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E-M:/ Headwaters are no place for toxic new mining

>From the Milwaukee Journal Sentinel, authored by Eric Hansen:

New proposals for mining in the U.P. involve a method — metallic sulfide mining — known for its record of toxic water pollution.

Given the broad implications of these proposed mines and the potential flow of polluted water to Wisconsin (and other states) by way of the Menominee River, Lake Superior and Lake Michigan, a watershed-wide debate is in order.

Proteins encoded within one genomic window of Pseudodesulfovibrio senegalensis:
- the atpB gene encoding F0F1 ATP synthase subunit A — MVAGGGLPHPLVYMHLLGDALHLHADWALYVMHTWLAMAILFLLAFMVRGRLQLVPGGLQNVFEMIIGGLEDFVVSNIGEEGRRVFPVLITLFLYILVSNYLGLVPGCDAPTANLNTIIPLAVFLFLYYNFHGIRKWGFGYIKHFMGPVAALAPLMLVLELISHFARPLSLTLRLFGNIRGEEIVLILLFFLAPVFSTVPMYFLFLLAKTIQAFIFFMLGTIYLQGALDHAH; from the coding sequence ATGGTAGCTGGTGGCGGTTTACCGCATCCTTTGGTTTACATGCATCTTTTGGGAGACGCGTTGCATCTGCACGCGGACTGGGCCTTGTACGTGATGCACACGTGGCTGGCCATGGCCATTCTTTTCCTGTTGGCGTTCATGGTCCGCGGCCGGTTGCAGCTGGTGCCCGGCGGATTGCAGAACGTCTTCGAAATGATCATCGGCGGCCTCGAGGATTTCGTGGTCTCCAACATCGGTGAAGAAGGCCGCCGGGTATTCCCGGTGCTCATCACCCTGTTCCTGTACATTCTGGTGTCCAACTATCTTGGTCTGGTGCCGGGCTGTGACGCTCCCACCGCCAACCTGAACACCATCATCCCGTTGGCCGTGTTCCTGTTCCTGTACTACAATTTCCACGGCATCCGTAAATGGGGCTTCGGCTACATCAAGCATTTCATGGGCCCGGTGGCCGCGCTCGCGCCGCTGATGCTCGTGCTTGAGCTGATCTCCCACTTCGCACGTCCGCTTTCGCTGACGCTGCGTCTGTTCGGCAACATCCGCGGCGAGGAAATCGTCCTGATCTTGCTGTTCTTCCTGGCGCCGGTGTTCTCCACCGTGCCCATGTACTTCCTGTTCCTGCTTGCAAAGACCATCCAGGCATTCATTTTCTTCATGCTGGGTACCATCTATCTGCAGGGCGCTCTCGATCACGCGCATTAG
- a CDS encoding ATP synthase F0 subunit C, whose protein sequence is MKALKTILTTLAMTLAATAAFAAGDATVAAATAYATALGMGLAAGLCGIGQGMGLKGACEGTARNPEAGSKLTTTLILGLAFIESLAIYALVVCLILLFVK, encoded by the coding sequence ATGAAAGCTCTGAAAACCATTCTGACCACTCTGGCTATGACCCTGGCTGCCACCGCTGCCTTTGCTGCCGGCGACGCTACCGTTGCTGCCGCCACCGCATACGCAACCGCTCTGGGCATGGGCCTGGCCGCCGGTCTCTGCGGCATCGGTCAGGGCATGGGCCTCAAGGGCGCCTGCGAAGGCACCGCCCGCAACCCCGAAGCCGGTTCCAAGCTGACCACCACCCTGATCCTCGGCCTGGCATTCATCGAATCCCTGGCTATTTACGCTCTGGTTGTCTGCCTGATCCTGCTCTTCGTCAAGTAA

Wisconsin already has had an extensive public discussion of metallic sulfide mining. A robust, 27-year citizens’ campaign blocked proposals for a metallic sulfide mine at Crandon on the headwaters of the Wolf River. Among the mine proponents that decided to back out was Exxon, then our planet’s largest corporation.

That groundswell of public concern led to passage of a common-sense, show-me mining moratorium in 1997. This Wisconsin law prevents a metallic sulfide mining permit unless the proponents can present an example of a metallic sulfide mine in operation for 10 years without causing water pollution. In addition, it requires permit applicants to supply an example of such a mine successfully closed for 10 years without pollution.